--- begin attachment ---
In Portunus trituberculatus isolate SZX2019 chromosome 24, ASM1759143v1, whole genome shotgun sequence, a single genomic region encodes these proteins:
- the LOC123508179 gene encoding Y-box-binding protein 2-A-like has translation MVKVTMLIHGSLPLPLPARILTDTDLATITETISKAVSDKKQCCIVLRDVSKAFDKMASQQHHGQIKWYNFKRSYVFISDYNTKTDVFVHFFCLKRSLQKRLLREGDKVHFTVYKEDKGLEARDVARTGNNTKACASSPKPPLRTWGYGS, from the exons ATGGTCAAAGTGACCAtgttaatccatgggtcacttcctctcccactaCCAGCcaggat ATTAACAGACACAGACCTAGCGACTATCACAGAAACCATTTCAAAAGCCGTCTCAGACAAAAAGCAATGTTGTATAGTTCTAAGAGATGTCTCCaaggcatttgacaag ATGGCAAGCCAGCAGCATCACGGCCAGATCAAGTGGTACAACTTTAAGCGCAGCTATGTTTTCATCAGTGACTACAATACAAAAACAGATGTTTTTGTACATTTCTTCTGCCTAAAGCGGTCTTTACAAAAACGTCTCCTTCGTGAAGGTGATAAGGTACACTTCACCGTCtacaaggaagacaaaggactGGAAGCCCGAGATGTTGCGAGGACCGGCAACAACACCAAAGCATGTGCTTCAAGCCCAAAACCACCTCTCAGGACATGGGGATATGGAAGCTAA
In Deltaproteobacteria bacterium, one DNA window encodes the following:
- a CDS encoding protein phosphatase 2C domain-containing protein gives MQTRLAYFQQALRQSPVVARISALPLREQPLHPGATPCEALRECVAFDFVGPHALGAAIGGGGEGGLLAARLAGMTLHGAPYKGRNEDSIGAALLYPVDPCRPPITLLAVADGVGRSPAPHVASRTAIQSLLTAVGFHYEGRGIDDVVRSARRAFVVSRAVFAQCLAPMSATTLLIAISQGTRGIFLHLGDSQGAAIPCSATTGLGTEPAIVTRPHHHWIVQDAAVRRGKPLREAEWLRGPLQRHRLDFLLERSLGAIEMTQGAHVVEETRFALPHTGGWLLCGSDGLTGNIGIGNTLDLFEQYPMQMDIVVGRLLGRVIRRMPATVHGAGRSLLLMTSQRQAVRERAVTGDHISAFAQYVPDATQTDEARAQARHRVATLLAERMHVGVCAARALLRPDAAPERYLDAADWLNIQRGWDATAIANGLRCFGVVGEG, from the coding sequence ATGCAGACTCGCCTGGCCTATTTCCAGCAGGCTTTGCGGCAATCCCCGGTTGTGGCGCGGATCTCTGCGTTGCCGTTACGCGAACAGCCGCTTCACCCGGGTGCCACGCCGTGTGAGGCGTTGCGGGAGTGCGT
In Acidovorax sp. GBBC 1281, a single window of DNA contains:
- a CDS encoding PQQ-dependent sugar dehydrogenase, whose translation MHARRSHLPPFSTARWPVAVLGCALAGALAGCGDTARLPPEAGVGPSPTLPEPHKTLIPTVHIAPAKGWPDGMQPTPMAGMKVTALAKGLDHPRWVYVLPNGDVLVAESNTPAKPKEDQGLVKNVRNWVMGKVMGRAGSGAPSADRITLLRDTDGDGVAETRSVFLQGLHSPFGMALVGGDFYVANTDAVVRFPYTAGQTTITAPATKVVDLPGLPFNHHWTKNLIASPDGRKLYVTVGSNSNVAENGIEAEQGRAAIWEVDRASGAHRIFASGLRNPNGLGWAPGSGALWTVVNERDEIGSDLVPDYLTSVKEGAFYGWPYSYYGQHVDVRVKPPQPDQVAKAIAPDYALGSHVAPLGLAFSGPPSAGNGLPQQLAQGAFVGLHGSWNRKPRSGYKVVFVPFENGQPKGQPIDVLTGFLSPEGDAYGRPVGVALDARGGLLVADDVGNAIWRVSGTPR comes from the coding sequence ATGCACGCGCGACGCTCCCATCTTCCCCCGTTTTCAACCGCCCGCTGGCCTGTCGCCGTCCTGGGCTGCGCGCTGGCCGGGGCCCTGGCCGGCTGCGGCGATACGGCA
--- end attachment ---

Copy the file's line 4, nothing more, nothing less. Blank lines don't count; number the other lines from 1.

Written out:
- a CDS encoding protein phosphatase 2C domain-containing protein gives MQTRLAYFQQALRQSPVVARISALPLREQPLHPGATPCEALRECVAFDFVGPHALGAAIGGGGEGGLLAARLAGMTLHGAPYKGRNEDSIGAALLYPVDPCRPPITLLAVADGVGRSPAPHVASRTAIQSLLTAVGFHYEGRGIDDVVRSARRAFVVSRAVFAQCLAPMSATTLLIAISQGTRGIFLHLGDSQGAAIPCSATTGLGTEPAIVTRPHHHWIVQDAAVRRGKPLREAEWLRGPLQRHRLDFLLERSLGAIEMTQGAHVVEETRFALPHTGGWLLCGSDGLTGNIGIGNTLDLFEQYPMQMDIVVGRLLGRVIRRMPATVHGAGRSLLLMTSQRQAVRERAVTGDHISAFAQYVPDATQTDEARAQARHRVATLLAERMHVGVCAARALLRPDAAPERYLDAADWLNIQRGWDATAIANGLRCFGVVGEG, from the coding sequence ATGCAGACTCGCCTGGCCTATTTCCAGCAGGCTTTGCGGCAATCCCCGGTTGTGGCGCGGATCTCTGCGTTGCCGTTACGCGAACAGCCGCTTCACCCGGGTGCCACGCCGTGTGAGGCGTTGCGGGAGTGCGT